00:08 Modular arithmetic is a special type of arithmetic done on a group of integers that have the property that when you reach the end of that grouping of integers, they wrap around and go back to the beginning of that group of integers.
00:22 The most common example of this is a 12-hour clock. Consider it being 2:00. You add 5 hours, and it’s now 7:00. So far, simple math. Now it’s 7:00, add 6 hours, and it’s now 1:00. That’s modulus arithmetic.
00:43 The mod 12 has been passed, so the value resets and starts at the next integer again. Mathematically, this takes the idea of 7 + 6, which is 13. Performing a mod 12 on it gives you the result of 1.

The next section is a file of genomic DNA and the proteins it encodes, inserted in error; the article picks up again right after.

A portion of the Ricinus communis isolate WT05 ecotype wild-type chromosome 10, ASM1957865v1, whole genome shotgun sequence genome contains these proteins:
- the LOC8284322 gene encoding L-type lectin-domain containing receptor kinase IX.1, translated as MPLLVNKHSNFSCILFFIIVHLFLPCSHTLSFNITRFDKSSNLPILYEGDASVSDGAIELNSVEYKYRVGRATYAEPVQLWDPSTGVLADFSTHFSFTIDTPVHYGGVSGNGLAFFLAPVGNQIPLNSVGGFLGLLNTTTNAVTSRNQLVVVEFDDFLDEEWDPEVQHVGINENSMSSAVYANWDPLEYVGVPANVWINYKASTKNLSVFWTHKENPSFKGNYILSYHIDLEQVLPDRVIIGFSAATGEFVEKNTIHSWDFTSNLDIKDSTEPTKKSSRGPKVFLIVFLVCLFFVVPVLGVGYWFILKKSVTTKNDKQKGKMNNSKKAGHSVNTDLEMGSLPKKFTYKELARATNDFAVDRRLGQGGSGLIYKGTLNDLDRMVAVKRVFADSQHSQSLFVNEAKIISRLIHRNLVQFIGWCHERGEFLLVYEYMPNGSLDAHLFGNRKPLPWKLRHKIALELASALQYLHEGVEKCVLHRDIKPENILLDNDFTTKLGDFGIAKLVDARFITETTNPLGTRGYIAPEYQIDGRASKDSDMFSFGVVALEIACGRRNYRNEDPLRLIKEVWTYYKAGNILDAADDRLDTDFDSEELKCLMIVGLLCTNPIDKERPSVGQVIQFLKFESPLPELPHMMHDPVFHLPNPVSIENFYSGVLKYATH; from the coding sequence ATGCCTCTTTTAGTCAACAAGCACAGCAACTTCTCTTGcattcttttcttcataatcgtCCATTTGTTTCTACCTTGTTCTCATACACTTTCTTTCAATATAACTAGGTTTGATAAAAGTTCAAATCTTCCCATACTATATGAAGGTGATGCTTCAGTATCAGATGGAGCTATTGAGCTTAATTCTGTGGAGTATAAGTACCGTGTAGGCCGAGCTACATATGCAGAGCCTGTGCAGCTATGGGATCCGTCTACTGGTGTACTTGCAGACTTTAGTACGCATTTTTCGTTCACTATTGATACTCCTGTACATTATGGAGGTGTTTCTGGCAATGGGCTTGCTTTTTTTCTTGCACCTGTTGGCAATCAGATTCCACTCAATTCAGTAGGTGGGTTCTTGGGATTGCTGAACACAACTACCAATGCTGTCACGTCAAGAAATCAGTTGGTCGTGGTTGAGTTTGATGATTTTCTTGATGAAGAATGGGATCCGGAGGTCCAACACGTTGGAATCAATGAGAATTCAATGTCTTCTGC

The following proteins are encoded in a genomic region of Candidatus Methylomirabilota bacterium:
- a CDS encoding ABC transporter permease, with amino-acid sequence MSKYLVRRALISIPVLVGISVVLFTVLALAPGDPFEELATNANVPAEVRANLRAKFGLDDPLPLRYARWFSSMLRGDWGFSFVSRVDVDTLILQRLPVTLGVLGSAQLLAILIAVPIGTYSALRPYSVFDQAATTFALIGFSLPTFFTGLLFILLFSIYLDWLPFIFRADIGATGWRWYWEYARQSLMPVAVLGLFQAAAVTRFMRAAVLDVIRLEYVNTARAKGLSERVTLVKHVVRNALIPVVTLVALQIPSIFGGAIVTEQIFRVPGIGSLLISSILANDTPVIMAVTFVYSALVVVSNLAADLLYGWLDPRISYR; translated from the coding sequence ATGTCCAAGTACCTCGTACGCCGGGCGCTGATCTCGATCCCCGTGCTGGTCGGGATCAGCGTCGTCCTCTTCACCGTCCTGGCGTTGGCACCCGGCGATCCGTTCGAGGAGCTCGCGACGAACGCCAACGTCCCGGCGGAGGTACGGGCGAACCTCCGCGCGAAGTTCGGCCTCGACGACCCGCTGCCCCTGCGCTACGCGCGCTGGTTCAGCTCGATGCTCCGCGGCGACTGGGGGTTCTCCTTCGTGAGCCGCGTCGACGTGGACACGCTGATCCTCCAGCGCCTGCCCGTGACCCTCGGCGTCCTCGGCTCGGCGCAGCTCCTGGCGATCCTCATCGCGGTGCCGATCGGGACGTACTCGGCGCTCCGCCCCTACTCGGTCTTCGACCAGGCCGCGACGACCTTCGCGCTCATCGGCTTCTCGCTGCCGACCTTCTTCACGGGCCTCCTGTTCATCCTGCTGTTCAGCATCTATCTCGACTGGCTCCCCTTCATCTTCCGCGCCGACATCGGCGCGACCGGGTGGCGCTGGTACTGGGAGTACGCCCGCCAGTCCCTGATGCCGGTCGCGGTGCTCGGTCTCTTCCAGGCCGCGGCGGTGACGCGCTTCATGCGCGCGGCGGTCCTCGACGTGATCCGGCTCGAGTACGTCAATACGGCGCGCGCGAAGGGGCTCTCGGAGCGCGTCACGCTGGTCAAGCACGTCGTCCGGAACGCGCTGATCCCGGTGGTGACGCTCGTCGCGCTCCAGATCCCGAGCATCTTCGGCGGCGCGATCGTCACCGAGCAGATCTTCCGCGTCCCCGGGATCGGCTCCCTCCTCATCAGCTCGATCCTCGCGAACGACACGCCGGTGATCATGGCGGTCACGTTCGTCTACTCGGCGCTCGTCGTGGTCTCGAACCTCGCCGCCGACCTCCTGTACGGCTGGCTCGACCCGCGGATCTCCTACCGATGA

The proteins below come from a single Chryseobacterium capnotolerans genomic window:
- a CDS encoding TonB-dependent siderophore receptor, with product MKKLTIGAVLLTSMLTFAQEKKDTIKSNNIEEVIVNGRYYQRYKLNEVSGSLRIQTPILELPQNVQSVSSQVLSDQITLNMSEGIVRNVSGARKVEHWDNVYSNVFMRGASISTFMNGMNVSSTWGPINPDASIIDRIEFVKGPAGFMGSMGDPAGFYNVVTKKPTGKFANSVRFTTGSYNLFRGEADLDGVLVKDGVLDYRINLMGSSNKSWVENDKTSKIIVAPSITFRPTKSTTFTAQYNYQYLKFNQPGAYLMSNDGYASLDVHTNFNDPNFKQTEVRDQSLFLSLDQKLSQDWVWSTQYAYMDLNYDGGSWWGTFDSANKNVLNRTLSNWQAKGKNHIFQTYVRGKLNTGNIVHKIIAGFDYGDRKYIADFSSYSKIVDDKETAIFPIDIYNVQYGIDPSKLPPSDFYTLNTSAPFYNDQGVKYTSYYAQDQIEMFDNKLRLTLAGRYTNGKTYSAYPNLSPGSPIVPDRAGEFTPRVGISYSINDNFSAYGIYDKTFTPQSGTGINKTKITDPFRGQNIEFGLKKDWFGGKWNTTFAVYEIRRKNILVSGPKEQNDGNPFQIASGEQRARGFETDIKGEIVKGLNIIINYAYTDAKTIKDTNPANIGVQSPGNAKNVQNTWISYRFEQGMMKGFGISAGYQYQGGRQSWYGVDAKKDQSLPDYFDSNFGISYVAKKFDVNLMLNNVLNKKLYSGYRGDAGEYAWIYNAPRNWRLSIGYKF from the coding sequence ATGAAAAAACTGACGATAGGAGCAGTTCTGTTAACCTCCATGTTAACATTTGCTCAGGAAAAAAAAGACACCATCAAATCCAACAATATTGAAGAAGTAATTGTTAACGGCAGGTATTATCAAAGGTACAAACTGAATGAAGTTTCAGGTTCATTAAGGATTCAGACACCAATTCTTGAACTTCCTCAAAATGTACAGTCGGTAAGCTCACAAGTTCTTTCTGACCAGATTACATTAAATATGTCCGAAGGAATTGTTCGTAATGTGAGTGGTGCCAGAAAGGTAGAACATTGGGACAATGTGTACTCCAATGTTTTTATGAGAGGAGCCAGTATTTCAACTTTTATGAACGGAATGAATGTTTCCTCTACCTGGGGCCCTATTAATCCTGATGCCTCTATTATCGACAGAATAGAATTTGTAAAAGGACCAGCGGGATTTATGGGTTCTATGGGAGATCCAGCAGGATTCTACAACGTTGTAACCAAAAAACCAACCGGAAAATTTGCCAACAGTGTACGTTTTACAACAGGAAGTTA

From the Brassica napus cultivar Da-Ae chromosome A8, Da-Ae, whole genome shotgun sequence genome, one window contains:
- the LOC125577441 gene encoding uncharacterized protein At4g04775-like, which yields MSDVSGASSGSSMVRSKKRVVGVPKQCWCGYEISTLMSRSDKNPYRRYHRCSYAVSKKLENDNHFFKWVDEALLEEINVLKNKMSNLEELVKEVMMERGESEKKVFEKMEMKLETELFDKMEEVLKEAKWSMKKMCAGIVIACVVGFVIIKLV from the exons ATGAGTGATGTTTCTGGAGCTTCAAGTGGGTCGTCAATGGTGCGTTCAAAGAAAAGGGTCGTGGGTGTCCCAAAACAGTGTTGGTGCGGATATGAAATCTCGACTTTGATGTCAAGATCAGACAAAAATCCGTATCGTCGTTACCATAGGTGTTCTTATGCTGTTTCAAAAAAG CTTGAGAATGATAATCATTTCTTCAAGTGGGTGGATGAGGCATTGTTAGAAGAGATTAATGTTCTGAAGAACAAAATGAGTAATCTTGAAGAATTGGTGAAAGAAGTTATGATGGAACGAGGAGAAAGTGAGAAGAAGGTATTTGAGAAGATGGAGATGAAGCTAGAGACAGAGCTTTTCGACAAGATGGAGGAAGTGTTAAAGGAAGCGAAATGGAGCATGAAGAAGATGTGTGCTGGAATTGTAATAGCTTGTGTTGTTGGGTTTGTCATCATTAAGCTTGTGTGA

01:13 This is read as “13 and 1 are congruent modulo 12.” 1 divided by 12 is 0 remainder 1. 13 divided by 12 is 1 remainder 1. The remainders are referred to as the modulus. And because the remainders are the same, 13 and 1 are congruent modulo 12.
01:52 Another way to consider this is two integers are congruent modulo n if n is a whole divisor of their difference. An example might make that mathematically-sounding sentence a little easier to grasp. Back to 13 and 1 being congruent mod 12, 13 minus 1 is 12. Because 12 is a whole divisor of 12, 13 and 1 are considered congruent.
02:20 Doing it again with 25. 25 minus 1 is 24, 24 divided by 12 is 2. Once again, it’s a whole number, therefore 25 and 1 are congruent mod 12. The end result of subtracting one number from the other is a whole number divisible by the modulus.
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